On my last morning there, I ended up taking a somewhat unusual bus downtown, and got off at an unusual location, and just walked (about a mile or two) to Seattle Center once again. I ended up following a route that I also walked from the train station to Seattle Center back in late May when I was on a college field trip, and took nearly the same directions that I did on that occasion, but encountered something entirely different, and which I didn’t even see the first time. This:
That’s a statue within a fountain (or, if you like, nymphaeum!) of Chief Seattle, the namesake of the city, and someone whom I have admired more and more over the last few years as I have learned more about him. I hope to come back and do proper cultus at this location in the future, now that I know it exists! I stopped for a few minutes and admired him, but was not able to read the plaque at the base because I couldn’t get close enough. Next time…
While I did not have the money to get more copies of my own books to sell, and didn’t manage to sell any of the ones I brought (though I had one offer from someone who then disappeared, and I ended up giving one away to an artist in the hopes that it might result in some future work), I’m not too upset about that.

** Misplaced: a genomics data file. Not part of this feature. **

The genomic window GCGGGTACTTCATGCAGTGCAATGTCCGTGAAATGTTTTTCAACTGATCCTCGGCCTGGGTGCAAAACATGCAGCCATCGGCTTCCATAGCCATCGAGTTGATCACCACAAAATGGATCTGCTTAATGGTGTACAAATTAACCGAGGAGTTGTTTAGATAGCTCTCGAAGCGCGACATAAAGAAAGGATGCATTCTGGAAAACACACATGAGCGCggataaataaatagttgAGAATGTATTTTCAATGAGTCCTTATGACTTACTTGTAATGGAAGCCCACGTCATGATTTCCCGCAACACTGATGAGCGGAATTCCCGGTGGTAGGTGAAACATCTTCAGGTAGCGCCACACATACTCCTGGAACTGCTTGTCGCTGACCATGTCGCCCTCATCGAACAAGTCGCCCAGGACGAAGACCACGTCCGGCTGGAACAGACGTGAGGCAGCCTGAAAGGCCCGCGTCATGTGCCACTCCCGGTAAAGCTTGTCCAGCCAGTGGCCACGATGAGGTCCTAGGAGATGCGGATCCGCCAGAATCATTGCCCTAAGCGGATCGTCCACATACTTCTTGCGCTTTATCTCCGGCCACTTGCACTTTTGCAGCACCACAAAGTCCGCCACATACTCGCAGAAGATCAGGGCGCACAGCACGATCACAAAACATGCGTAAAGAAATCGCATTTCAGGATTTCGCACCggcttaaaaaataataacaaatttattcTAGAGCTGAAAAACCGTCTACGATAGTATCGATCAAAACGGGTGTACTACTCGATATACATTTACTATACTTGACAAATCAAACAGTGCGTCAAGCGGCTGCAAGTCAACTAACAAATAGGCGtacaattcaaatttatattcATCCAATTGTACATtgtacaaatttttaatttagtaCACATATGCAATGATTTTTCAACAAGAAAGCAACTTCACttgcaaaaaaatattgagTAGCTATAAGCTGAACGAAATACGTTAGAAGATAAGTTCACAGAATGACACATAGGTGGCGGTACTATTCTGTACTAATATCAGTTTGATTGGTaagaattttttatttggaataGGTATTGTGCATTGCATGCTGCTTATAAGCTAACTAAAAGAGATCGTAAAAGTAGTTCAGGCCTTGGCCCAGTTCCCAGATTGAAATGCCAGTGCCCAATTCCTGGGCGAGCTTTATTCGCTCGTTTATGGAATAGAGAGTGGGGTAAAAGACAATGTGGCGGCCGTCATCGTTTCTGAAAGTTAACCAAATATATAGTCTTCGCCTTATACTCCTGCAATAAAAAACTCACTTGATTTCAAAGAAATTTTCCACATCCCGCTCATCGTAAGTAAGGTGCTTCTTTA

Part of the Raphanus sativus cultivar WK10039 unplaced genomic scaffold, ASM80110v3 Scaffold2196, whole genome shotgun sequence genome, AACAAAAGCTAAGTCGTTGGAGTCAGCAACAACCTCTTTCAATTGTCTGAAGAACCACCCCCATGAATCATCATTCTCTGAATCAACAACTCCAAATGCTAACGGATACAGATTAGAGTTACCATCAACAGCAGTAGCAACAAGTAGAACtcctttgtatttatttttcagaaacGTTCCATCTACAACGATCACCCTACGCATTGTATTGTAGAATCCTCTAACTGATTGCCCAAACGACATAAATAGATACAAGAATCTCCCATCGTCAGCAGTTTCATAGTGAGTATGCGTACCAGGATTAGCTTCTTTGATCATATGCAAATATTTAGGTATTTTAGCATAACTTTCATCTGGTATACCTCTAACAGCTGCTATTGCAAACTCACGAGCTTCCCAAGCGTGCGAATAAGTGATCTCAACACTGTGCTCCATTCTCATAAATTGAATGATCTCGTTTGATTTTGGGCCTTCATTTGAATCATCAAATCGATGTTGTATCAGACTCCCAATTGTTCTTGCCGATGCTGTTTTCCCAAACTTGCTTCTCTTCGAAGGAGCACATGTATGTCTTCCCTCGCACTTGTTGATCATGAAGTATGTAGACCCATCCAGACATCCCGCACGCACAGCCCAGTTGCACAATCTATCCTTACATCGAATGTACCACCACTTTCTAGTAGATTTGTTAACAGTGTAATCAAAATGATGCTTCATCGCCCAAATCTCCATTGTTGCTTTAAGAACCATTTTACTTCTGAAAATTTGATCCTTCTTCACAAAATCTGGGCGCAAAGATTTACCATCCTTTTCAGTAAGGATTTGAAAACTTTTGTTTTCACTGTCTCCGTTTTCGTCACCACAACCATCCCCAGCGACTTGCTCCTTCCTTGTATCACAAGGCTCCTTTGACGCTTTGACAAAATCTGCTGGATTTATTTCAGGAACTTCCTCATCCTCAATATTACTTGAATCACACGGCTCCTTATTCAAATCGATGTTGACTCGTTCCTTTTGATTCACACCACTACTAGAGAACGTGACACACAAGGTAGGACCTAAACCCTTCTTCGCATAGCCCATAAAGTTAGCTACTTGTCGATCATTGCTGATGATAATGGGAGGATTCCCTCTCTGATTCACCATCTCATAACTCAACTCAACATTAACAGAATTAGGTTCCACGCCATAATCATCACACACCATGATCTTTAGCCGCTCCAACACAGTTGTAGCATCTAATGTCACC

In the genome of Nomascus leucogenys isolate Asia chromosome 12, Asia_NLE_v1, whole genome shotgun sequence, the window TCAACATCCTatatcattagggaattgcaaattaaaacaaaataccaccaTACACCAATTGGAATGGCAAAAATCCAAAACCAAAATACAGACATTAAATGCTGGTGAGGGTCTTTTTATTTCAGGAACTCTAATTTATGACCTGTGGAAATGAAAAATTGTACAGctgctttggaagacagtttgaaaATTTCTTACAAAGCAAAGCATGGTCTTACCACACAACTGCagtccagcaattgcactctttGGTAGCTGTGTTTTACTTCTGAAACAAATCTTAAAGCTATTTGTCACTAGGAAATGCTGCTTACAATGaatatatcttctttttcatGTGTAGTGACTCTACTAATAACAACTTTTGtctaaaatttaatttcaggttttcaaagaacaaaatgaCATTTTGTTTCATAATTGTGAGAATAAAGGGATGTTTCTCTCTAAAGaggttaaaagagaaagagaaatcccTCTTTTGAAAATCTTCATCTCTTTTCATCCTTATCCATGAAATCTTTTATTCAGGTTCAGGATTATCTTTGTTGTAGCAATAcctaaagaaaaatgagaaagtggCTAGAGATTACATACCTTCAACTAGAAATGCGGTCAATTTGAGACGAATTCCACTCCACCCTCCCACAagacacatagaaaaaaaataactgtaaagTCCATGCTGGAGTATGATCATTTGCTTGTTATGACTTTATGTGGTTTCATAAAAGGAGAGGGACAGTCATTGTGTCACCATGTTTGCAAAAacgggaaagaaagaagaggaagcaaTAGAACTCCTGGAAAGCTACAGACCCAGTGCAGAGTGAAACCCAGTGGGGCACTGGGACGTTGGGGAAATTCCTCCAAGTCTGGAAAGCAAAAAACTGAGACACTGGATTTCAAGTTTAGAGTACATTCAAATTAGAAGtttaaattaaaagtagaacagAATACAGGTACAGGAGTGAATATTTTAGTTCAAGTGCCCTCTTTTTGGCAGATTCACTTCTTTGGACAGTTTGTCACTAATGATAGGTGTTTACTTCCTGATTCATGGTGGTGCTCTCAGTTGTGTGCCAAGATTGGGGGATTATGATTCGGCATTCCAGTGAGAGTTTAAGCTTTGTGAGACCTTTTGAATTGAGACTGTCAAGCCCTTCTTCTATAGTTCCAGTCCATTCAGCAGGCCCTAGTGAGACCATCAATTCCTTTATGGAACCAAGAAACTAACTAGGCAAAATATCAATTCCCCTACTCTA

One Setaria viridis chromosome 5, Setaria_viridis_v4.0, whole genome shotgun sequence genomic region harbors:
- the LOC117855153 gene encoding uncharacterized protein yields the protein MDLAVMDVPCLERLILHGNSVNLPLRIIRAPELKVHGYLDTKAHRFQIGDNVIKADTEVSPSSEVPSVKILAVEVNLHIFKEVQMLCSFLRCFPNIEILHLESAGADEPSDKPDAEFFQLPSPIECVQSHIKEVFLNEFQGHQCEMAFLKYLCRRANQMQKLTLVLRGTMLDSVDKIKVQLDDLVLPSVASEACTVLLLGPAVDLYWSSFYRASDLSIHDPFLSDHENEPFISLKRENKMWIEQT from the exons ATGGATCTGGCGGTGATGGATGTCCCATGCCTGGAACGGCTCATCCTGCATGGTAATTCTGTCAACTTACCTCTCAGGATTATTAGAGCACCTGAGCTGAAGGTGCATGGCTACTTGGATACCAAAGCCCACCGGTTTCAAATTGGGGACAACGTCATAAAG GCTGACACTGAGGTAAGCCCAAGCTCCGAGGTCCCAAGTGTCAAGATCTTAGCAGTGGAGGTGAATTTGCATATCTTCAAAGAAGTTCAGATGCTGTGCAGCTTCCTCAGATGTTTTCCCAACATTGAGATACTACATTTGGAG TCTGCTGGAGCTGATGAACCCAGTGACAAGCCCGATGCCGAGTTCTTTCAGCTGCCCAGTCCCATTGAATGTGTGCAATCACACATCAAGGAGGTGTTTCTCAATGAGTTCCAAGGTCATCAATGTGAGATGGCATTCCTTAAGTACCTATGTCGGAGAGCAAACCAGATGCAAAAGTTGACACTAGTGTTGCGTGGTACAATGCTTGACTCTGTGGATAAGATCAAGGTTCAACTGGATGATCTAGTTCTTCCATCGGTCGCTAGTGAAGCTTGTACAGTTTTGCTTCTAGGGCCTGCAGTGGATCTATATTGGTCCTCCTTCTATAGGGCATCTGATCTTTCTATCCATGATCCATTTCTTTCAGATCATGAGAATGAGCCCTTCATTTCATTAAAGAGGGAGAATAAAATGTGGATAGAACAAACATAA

I was also getting compliments, up to the very moment I left the book exhibit hall after the presentations had been over for a while, on my own presentation from last year, so that felt rather affirming despite my upset over how few people attended my session. I also had a question from someone I had never met, who told me the name of a friend of his, said the friend was in Australia, and that the Australian had asked him to show me a photo of myself from last year. The photo in question was of me at the book-signing table after my presentation, and my 3-D model of the Serpent Path “Square Side” glyph was on the table next to me. He asked me what that symbol was, and I told him what it is in our own Antinoan context, and some of the other things to which it is similar in my current knowledge. He said that his friend in Australia has been working with a symbol that is extremely similar to that one, and that it also emerged from some new spiritual context as well…so, needless to say, this is very intriguing indeed. While my own “gnosis confirmation” was well satisfied by the things I have seen that have been close to it over the last three years, this seems like a further indication in that direction. Fascinating!
Of course, there was a lot more to do, to say, and to buy during the course of the trip, but it didn’t happen. Perhaps another kala…